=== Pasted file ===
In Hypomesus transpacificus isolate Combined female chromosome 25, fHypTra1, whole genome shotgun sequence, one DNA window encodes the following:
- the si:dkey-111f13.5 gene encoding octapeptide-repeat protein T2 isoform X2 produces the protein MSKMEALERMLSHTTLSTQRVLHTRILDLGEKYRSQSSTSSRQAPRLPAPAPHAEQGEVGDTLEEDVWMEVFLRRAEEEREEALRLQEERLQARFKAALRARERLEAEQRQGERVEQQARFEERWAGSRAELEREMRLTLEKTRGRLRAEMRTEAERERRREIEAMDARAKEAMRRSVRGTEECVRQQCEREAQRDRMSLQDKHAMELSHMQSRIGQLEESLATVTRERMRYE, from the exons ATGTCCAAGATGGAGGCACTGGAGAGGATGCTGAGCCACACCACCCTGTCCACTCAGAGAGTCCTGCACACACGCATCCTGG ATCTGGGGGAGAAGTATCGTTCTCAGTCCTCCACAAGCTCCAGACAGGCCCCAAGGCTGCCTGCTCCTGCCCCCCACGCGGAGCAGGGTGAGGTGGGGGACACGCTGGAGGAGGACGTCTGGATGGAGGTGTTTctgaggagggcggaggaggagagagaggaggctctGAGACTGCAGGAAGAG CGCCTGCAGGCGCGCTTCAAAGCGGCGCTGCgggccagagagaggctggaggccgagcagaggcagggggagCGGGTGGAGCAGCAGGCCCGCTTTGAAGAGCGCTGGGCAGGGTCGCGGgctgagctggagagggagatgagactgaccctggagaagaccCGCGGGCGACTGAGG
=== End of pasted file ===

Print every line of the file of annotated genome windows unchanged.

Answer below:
In Hypomesus transpacificus isolate Combined female chromosome 25, fHypTra1, whole genome shotgun sequence, one DNA window encodes the following:
- the si:dkey-111f13.5 gene encoding octapeptide-repeat protein T2 isoform X2 produces the protein MSKMEALERMLSHTTLSTQRVLHTRILDLGEKYRSQSSTSSRQAPRLPAPAPHAEQGEVGDTLEEDVWMEVFLRRAEEEREEALRLQEERLQARFKAALRARERLEAEQRQGERVEQQARFEERWAGSRAELEREMRLTLEKTRGRLRAEMRTEAERERRREIEAMDARAKEAMRRSVRGTEECVRQQCEREAQRDRMSLQDKHAMELSHMQSRIGQLEESLATVTRERMRYE, from the exons ATGTCCAAGATGGAGGCACTGGAGAGGATGCTGAGCCACACCACCCTGTCCACTCAGAGAGTCCTGCACACACGCATCCTGG ATCTGGGGGAGAAGTATCGTTCTCAGTCCTCCACAAGCTCCAGACAGGCCCCAAGGCTGCCTGCTCCTGCCCCCCACGCGGAGCAGGGTGAGGTGGGGGACACGCTGGAGGAGGACGTCTGGATGGAGGTGTTTctgaggagggcggaggaggagagagaggaggctctGAGACTGCAGGAAGAG CGCCTGCAGGCGCGCTTCAAAGCGGCGCTGCgggccagagagaggctggaggccgagcagaggcagggggagCGGGTGGAGCAGCAGGCCCGCTTTGAAGAGCGCTGGGCAGGGTCGCGGgctgagctggagagggagatgagactgaccctggagaagaccCGCGGGCGACTGAGG